How Much Is Enough To Retire Comfortably?

Matt Greer

How much do I need to retire?

In my job as a financial planner, this is the most asked question by clients and prospective clients. Most people want to know that they either have enough or are on track to having enough to be able to retire comfortably at their desired age.

This short blog will try and help give you a rough idea of how to work out what is enough. And by enough, I mean enough to do the things you want to do. Whether that is work a bit less in the future, retire fully or maybe help your children out in the future.

Income and Expenditure

As always with financial planning, the focus is on income and expenditure. What’s coming into the household and what’s going out?

Now, throughout your working life, your income has probably covered what’s been going out and you have likely even had some spare income each month that you can save. When you retire it’s sensible to assume that you will have less coming into the household than when you were working, but often your outgoings stay the same – or even increase as you have more spare time.

The first step to working out how much you need is to work out how much income will be coming into your household when you retire. This could be rental income if you have a buy-to-let, it could be a defined benefit pension from your employer (especially if you work in the public sector) or it could be just some part-time work that you want to do to keep busy.

As well as this one of the biggest sources of income for you in retirement is likely to be the State Pension. At the time of writing the New State Pension is around £185 per week per person with the state pension age set at between 65-68 depending on when you were born.

So while a healthy couple at state pension age can rely on a joint household income of just over £19,000 from the state alone, there is a lot of life to be lived between now and then and you may not see yourself working until 68.

Now that you have worked out what is likely to come into the household in retirement you need to work out what is going to be coming out. Now the further you are from retirement the more woolly this could be but if you are planning your retirement in the not too distant future you probably have a good idea of the lifestyle you would like.

The chances are when you have worked these figures out that there won’t be enough income to cover your desired lifestyle in retirement. So you need to make up the difference somewhere, which is why you save and invest.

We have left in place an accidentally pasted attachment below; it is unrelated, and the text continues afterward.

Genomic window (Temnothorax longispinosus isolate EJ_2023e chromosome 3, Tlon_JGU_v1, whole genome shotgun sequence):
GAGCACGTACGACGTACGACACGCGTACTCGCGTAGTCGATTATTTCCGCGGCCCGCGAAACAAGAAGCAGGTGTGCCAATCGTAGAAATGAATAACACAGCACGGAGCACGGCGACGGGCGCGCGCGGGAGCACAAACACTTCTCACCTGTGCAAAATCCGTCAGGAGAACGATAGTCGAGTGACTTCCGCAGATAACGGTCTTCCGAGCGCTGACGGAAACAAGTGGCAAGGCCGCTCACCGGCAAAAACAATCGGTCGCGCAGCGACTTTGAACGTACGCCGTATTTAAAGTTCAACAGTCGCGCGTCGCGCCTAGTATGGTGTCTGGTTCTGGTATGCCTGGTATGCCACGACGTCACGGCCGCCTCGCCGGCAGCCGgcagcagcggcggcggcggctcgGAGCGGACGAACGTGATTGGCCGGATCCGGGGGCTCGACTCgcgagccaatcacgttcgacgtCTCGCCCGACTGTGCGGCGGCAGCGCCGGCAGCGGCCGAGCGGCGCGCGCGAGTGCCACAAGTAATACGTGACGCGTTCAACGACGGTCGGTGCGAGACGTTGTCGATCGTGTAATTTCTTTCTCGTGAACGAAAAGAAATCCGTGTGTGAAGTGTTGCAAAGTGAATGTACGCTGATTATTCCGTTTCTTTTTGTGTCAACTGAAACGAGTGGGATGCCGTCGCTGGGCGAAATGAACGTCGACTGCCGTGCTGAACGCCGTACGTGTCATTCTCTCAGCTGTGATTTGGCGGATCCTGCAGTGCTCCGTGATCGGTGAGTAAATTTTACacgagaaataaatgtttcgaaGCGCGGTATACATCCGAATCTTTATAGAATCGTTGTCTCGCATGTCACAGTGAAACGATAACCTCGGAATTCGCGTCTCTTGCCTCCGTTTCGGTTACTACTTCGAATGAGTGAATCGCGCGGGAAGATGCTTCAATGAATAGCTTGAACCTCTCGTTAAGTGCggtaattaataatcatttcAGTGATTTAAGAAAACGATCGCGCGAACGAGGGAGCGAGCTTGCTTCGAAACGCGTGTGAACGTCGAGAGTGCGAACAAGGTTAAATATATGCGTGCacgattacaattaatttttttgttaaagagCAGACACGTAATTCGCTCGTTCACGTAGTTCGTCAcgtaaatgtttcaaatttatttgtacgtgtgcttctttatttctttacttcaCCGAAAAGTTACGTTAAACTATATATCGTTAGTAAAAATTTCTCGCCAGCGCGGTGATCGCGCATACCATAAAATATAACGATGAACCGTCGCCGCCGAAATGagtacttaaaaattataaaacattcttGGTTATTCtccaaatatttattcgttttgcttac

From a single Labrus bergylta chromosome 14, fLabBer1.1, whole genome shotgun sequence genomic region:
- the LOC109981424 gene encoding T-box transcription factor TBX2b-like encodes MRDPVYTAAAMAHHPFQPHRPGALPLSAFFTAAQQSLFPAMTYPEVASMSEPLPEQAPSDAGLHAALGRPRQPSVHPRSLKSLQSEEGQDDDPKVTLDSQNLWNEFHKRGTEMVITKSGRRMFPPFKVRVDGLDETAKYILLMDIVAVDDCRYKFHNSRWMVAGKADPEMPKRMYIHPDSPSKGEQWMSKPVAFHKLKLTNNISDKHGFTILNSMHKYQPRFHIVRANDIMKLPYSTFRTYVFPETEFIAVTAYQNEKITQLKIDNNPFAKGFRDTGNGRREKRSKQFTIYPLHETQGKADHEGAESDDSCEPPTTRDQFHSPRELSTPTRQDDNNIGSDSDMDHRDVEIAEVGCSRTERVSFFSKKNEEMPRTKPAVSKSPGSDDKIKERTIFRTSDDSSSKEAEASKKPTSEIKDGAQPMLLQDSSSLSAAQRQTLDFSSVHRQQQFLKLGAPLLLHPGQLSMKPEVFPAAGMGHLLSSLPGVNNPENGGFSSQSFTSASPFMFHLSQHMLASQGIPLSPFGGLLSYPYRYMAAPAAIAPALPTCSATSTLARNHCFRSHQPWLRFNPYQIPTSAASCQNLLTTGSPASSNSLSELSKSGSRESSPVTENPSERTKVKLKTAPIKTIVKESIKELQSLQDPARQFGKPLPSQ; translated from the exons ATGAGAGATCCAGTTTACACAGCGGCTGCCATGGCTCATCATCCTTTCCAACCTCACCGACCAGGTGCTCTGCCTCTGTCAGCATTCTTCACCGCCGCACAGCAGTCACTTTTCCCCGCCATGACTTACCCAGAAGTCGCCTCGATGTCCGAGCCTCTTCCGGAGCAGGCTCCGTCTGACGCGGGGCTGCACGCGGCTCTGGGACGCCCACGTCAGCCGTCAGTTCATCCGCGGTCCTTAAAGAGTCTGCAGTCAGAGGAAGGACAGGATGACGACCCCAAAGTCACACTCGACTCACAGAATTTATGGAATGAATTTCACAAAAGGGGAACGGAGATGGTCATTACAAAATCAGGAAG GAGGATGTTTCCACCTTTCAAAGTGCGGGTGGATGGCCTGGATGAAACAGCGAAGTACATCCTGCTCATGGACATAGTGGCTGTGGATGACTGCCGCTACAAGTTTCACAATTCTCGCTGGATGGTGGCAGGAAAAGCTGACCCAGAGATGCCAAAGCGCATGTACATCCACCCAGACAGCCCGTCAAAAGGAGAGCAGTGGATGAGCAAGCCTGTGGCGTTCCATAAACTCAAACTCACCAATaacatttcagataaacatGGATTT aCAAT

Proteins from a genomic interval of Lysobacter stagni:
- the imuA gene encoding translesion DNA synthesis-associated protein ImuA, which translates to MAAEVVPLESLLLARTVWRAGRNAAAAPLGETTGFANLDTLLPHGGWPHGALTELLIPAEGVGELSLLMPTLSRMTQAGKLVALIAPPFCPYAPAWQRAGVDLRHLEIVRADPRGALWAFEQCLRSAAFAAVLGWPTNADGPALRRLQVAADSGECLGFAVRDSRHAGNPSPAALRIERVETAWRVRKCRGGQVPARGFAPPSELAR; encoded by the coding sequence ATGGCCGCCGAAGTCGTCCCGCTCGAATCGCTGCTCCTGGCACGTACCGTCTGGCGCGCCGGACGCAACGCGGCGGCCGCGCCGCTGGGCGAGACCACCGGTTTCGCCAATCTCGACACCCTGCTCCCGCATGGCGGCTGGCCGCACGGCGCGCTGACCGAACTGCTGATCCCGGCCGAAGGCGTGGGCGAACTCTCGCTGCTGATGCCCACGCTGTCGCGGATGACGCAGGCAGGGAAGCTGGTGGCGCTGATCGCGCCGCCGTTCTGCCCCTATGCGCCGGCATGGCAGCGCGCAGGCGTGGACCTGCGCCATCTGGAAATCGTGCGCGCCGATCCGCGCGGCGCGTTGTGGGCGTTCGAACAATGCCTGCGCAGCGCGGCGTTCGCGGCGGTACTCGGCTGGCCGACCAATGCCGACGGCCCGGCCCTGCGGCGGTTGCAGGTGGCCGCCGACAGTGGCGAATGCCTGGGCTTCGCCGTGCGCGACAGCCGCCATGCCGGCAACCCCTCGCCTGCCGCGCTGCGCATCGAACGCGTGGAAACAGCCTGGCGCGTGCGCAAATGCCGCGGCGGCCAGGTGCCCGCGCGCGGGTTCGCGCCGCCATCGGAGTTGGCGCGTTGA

When you saved/invested enough so that you can cover this shortfall then that is when you have enough to no longer need to work. But how do you work out what this figure is?

How do I work out what is enough?

Within this calculation, there are loads of variables. Investment returns, inflation, unexpected costs and more so to get a truly accurate picture it is best to speak to a Certified or Chartered Financial Planner.

There are, however, a lot of rules of thumb in our industry about this but one of the most long-standing is the 4% rule. This “rule” states that you should be able to draw 4% of the value of your portfolio each year and it will last the rest of your life.

In that case, you need to work out what you are going to need in one year to make up the difference between your income and outgoings in retirement and then multiply that figure by 25

For example, say you want to retire when you reach your state pension age and will have £19,000 of state pension income to rely upon coming into your household and you need to spend £40,000 to live your desired lifestyle in retirement. That is an annual deficit of £21,000. Times this by 25 and then the number you need to save or invest is £525,000.

This figure will depend hugely on the income you can rely upon in retirement. For example, if you were not to rely on the state pension and planned to retire earlier then you would need to save more.

Chances are when you do your individual calculation that this is quite a big number and a great deal depends on where you are in your journey. If you have been saving and investing for several years you may be closer to your number than you thought

How to get closer

But how do you get from where you are now to getting closer to that magic number? There is no shortcut. The only way is to spend less than you earn and invest the difference intelligently. Review your savings regularly and try your best to increase this number as often as you can. Even as much as increasing by £20 a month every year will make a big difference.

A heavy caveat to the 4% rule is that it is merely a rule of thumb designed to give you a rough idea of the kind of number you are aiming for. The only real way to get a true sense of what you need to do to achieve your financial goals is to speak to a Certified or Chartered Financial Planner who is an expert in cash flow modelling.

I hope you have found this useful and as always if you have any questions please feel free to get in touch.


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